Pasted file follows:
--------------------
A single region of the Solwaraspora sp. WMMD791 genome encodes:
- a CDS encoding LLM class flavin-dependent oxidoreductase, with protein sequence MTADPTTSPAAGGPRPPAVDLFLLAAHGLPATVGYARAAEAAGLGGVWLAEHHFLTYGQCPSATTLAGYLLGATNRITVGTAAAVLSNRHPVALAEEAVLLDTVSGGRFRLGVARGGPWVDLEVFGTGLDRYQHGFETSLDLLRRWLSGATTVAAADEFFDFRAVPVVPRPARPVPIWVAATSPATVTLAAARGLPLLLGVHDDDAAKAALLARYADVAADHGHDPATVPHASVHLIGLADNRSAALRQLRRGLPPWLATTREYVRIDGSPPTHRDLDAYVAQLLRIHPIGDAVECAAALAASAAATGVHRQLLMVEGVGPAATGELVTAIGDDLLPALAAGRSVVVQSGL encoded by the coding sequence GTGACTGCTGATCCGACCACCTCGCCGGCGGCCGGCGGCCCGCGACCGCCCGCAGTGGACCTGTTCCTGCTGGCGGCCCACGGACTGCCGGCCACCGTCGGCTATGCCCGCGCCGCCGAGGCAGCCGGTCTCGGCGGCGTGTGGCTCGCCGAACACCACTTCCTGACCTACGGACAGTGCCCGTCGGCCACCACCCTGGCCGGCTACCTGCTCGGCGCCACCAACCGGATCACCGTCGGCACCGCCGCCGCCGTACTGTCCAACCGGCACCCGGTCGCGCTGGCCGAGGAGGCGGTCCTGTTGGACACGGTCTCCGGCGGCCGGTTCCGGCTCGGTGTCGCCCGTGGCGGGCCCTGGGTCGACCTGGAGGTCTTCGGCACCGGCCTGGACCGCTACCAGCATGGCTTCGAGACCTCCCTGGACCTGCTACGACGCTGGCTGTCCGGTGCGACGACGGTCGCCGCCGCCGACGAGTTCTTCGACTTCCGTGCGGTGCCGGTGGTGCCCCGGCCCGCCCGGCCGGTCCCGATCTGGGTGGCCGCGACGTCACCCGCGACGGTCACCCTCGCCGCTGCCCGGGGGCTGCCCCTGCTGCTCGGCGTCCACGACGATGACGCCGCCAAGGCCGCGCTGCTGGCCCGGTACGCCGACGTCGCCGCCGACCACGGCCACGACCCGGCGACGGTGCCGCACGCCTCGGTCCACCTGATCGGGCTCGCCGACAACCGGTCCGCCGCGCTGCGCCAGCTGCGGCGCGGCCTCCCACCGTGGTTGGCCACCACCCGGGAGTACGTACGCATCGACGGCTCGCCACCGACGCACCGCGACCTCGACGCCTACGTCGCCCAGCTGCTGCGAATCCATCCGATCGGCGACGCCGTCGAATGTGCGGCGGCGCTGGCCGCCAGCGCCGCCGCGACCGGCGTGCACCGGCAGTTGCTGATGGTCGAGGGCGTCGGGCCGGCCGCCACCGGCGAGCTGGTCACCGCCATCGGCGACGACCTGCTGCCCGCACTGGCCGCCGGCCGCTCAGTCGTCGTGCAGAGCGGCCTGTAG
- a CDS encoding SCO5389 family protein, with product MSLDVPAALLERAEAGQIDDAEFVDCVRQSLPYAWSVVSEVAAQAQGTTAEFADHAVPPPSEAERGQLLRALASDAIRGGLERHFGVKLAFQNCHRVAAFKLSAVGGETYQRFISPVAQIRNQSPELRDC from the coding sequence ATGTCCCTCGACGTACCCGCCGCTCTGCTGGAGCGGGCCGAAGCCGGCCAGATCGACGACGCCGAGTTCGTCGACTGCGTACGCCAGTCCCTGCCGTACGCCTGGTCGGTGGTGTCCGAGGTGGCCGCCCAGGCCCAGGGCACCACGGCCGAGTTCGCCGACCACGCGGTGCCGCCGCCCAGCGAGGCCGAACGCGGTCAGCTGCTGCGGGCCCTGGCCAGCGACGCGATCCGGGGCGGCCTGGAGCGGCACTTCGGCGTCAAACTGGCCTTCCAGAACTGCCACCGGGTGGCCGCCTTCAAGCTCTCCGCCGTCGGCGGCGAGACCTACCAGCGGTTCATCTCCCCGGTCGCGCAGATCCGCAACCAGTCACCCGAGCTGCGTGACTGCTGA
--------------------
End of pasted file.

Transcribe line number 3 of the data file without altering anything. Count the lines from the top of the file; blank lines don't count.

- a CDS encoding SCO5389 family protein, with product MSLDVPAALLERAEAGQIDDAEFVDCVRQSLPYAWSVVSEVAAQAQGTTAEFADHAVPPPSEAERGQLLRALASDAIRGGLERHFGVKLAFQNCHRVAAFKLSAVGGETYQRFISPVAQIRNQSPELRDC from the coding sequence ATGTCCCTCGACGTACCCGCCGCTCTGCTGGAGCGGGCCGAAGCCGGCCAGATCGACGACGCCGAGTTCGTCGACTGCGTACGCCAGTCCCTGCCGTACGCCTGGTCGGTGGTGTCCGAGGTGGCCGCCCAGGCCCAGGGCACCACGGCCGAGTTCGCCGACCACGCGGTGCCGCCGCCCAGCGAGGCCGAACGCGGTCAGCTGCTGCGGGCCCTGGCCAGCGACGCGATCCGGGGCGGCCTGGAGCGGCACTTCGGCGTCAAACTGGCCTTCCAGAACTGCCACCGGGTGGCCGCCTTCAAGCTCTCCGCCGTCGGCGGCGAGACCTACCAGCGGTTCATCTCCCCGGTCGCGCAGATCCGCAACCAGTCACCCGAGCTGCGTGACTGCTGA